Can't you use dbbackup to perform an online backup? I believe that is what was used in some software that I previously used.
No. And the issue is universal. In an app like EagleSoft, SQL Anywhere is embedded, there is no RDBMS. So no software of this nature can work around the limitation. It's like JetDB (Access) or SQLite in that way, in this situation.
For any software like that to work you have to have a DBMS that handles access control and locking for that kind of tool to work. If you had Sybase SQL Anywhere the RDBMS then yes, that would work perfectly. Just as the similar tools do for SQL Server or MariaDB.
If you follow that link they have that mentioned in the first paragraph - online backups limited to "running" databases (e.g. not embedded.) There's no running database in this case, only a driver built into EagleSoft.
@scottalanmiller I have not had to do that before with a normal backup to a .bak and then restore. Not some an place move like it seems you are doing.
Happens if going to a space with a different storage layout. If you are coming from Linux you are probably fine. But Windows injects the drive letter into the path (obviously) and so going from one machine to another that doesn't keep identical storage path names causes the issue.
Remember.... just because you are virtual does not imply that your storage is virtual, nor does virtual storage imply that the storage will be shared between workloads or VMs. None of that is implied or suggested in going virtual. You still maintain all proper storage management decision making when virtual as you did physical. You don't get to give any of that up.
In restrospect, I probably ought not have included the System Center Dude stuff in the discussion, since it seemed to just cause confusion about what I was curious.
You still maintain all proper storage management decision making when virtual as you did physical.
I believe this is the greatest takeaway from the discussion. Regardless if the environment is like the one I'm in where ultimately one physical storage device is hosting all of the virtual storage within the VMs.
Tried your link. Results:
yum install /tmp/FirebirdSS-2.5.9.rpm
Loaded plugins: fastestmirror
Examining /tmp/FirebirdSS-2.5.9.rpm: FirebirdSS-22.214.171.124139-0.amd64
Cannot add package /tmp/FirebirdSS-2.5.9.rpm to transaction. Not a compatible architecture: amd64
Error: Nothing to do
Kernel and CPU Linux 3.10.0-1062.18.1.el7.x86_64 on x86_64
Looks like their packages are bad at this point. You definitely have the right, matching architecture there. Seems that they are having a lot of problems these days. It's such a niche product, I'd be super wary of every using it in production or any software the depends on it. Using it as an option, sure, but requiring it I'd consider a non-starter. Absolutely no one supports it.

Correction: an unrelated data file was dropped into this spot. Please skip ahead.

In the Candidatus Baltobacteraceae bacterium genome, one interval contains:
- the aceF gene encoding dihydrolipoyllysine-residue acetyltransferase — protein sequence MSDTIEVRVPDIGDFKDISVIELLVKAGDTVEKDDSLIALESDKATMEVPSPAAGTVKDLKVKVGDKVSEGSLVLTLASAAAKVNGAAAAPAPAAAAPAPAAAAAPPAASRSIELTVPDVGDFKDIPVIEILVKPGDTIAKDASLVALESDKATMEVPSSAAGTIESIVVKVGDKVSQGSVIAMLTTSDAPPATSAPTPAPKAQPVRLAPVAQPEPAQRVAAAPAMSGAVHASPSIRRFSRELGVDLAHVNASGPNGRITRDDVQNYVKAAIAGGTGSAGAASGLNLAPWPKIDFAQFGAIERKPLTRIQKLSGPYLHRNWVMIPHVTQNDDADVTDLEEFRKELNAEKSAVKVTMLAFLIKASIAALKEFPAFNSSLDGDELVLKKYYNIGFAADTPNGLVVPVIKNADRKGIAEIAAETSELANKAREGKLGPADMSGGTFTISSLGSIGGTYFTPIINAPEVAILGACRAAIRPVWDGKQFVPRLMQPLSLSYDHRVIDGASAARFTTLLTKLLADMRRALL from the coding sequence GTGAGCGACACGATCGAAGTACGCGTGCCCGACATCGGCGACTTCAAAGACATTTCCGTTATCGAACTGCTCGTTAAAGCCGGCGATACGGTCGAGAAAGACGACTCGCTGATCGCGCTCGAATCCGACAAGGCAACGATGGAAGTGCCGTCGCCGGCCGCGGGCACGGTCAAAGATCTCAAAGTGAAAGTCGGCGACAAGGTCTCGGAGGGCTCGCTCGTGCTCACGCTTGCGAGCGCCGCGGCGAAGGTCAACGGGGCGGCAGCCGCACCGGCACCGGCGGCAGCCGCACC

I've seen that a lot. When I import Drupal databases, I learnt to use its Backup and Migrate module instead, it works flawlessly. Downside is you need to do clean Drupal installation first, but that basically is just creating blank database and putting brick on enter key.
There used to be a lot of databases like SQLite. Often called database engines. dBase was probably one of the first.
Later Microsoft Jet engine (aka Microsoft Access) became popular when Visual Basic ruled the world.
Basically it's a one user database. You can have more than one user but it's done by multiple users accessing the same database file.
Or by having an application on top that accessing the file and shares it out. That thing can be called a "database management system" or any application, really.
All databases use database engines. MySQL, for example, isn't a database. It's a database management system. It uses one or more database engines to talk to the files on disk. MyISAM and InnoDB are two database engine options for the MySQL platform.
At the end of the day, all databases work like SQlite. You can easily build your own database management system that uses SQlite as the engine and it could work just like MySQL or Oracle or SQL Server. Those are all single users to a file, under the hood. They just have the "multi-access" management built into an extra layer, instead of letting an application handle it.
But for most things, you only access a database from a single app anyway, so that extra layer is often unnecessary as it is redundant. Just adds overhead.
So, easy fix, the ca_stag2 was a staging DB that was not needed and was not current. The whole thing appears to have corrupted. So I simply "moved" that entire directory to /tmp (just in case I had to put it back) and then MySQL could fire up.
Is it possible for a File server to run a database server ? how would that be classified at that point ?
No, conceptually that would not mean anything. A file server and a database server are discrete concepts.
A single operating system can run neither, either, or both. But as servers themselves, they are discrete.
I gotcha. It was one of those hypothetical questions
What's messy is that technical file servers are a very, very specific form of database server. Because a file server presents a file system over a network. And a file system is a special case database.
No one really thinks about this and absolutely no one will talk about file servers this way, but for understanding what is actually happening... file servers are special purpose database servers. And that is very easy to prove.
So a file server is a database server, but a database server is not a file server. But file servers are so common, unique, and discrete, we treat them as totally different animals and no one considers the two to even be similar.